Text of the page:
Why Your Hibiscus Flower Plant Is Turning Yellow

Planting hibiscus flowers (Hibiscus rosa-sinensis) in your garden would add beauty and pops of color, like pink, yellow, red, and orange to your backyard. They have thin paper-like petals in a trumpet shape with a yellow-colored anther in the center. Often grown as shrubs or trees, hibiscus plants thrive in full sun with warm weather; if grown in extreme heat, they need partial shade. These plants are easy to grow and maintain, but lack of attention can cause them to wilt and turn yellow. While hibiscus flowers forgive easily when they're forgotten, it can take some time to make them healthy and vibrant again. Yellowing leaves can be caused by many things including overwatering, lack of sunlight, and pests, among other problems.

Hibiscus plants will quickly die without proper care. If you don't live in an area where you get enough rainfall, you'll have to remember to consistently water your plants and fertilize them so that they bloom beautifully. In addition, ensuring your plants receive enough sunlight throughout the day by placing them in sunny spots will help them bloom. Of course, some things will be out of your control like the weather changing, but you'll need to help your plants adjust to new changes to maintain their health. Yellowing leaves will notify you that your plants are struggling with something they're lacking. Here are a few things to look out for when you notice yellow leaves.

Watering too little or too much

Hibiscus plants enjoy well-draining, moist soil, mainly when they're grown in warmer climates. While they are considered to be low-maintenance flowers, they're high maintenance when it comes to staying hydrated. They dislike standing water and soggy soil but should be watered daily during warm weather. You can water them less frequently during cooler weather. However, if you're not watering your plants enough, simply place their pots in a bucket of water and let them sit for 15 to 30 minutes. Soaking the soil will allow it to soften and expand in the pot. If you add water from the top, it'll drip down the sides instead of the center. Check the soil the following couple of days to see if the plants need more water. Soaking the soil can cause it to stay moist for a few days, so check the surface daily to adjust water needs.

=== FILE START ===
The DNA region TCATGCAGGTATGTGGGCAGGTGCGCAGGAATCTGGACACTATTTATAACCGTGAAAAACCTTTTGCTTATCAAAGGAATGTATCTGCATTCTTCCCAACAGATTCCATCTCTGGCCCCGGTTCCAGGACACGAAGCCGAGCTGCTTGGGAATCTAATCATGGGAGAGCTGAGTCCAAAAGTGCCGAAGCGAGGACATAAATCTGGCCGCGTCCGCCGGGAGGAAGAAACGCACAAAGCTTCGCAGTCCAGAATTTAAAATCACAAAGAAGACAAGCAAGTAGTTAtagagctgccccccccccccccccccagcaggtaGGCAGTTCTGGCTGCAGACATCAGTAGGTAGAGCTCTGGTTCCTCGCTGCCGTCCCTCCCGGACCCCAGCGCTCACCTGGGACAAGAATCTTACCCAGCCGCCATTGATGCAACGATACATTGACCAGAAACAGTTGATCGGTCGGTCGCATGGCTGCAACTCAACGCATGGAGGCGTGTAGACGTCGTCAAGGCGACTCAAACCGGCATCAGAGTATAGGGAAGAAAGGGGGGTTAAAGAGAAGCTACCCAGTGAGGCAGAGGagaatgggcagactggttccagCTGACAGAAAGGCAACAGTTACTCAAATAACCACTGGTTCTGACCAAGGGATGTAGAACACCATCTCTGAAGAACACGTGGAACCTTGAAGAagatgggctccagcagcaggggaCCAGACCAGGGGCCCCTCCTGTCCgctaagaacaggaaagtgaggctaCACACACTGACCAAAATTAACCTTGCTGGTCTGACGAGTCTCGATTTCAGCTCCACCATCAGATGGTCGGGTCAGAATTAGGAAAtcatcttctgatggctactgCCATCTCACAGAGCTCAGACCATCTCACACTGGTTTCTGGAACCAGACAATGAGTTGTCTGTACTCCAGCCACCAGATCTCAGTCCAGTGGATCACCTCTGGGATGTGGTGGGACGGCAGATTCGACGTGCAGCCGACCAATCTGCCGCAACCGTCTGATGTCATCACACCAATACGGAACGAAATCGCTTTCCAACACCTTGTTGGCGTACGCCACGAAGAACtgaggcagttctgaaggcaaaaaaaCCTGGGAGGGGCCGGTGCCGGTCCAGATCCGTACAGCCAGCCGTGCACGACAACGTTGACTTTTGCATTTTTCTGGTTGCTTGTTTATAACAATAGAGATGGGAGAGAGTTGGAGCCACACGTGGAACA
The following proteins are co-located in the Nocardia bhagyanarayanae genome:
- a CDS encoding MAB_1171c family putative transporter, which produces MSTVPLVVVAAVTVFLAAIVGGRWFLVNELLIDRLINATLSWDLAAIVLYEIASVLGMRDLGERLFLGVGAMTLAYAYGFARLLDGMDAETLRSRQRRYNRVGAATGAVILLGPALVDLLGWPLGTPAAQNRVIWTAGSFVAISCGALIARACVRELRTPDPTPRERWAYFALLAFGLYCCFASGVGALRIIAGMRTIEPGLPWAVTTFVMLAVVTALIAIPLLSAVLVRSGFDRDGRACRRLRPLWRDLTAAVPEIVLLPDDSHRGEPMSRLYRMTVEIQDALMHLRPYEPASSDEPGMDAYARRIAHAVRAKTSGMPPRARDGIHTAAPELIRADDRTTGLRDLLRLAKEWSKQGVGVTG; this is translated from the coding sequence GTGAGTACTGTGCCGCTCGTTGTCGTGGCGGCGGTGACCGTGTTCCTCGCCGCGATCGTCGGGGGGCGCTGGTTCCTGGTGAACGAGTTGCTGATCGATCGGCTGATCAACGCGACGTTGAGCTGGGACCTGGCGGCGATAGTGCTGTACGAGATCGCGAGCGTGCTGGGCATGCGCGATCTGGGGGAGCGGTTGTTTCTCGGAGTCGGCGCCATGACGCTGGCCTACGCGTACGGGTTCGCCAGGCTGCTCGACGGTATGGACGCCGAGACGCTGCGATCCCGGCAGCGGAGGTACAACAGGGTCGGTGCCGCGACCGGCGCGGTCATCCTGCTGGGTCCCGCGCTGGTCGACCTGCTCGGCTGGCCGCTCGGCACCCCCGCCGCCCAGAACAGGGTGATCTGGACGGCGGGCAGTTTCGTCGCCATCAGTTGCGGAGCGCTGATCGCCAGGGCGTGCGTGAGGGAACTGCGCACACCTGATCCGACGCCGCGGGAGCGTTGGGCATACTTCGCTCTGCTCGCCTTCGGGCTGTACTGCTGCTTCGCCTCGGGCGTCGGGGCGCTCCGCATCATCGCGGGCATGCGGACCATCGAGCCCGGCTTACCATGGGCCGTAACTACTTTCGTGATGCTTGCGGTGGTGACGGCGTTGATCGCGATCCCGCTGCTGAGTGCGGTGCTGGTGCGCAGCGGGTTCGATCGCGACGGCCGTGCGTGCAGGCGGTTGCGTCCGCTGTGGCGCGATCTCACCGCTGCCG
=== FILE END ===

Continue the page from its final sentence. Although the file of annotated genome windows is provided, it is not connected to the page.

On the other hand, if you're overwatering your plants, ensure they aren't struggling with root rot and that the draining systems are working by checking the roots or letting the soil dry out for a few days. When 1 inch of the soil's surface is dry, you can water them again. Remember, hibiscus plants love moist soil, so never go too many days without watering. During summer and fall, give them water daily, and in the winter, provide water twice a week or whenever the soil is dry.

Not receiving enough nutrients or pest infestation

Since hibiscus plants need water almost daily, they also need extra nutrients, primarily if grown in containers. When they're in the sun all day, they dry out quicker, meaning their nutrients are absorbed faster. So, fertilizing your plants once a week with a hibiscus-specific fertilizer or any fertilizer that contains the right amount of phosphorus and nitrogen is key. If your plants are sprinkled around your yard instead of in containers, they can be fertilized once every two weeks. Once the weather becomes colder, the plants won't need to be fertilized as much. Give your hibiscus plants a little more fertilizer and see if their yellowing leaves improve. 

However, if you fertilize your plants often and don't think they lack nutrients, always check for pests. Aphids, coast flies, and spider mites love destroying hibiscus flowers. They'll munch on the stems and leaves, causing them to turn yellow. Check the perimeter of the plants for insects if you notice holes or yellow leaves, as they're typically hiding underneath the leaves, stems, and branches. Spraying the leaves and stems with soapy water can help deter the pests. Alternatively, you can use a hibiscus-safe pesticide but don't rely on it too heavily, as it could also cause yellow leaves. Problems are less likely to appear if your plants are well-watered and receive enough nutrients, and keeping up with their needs will ensure they stay in good shape.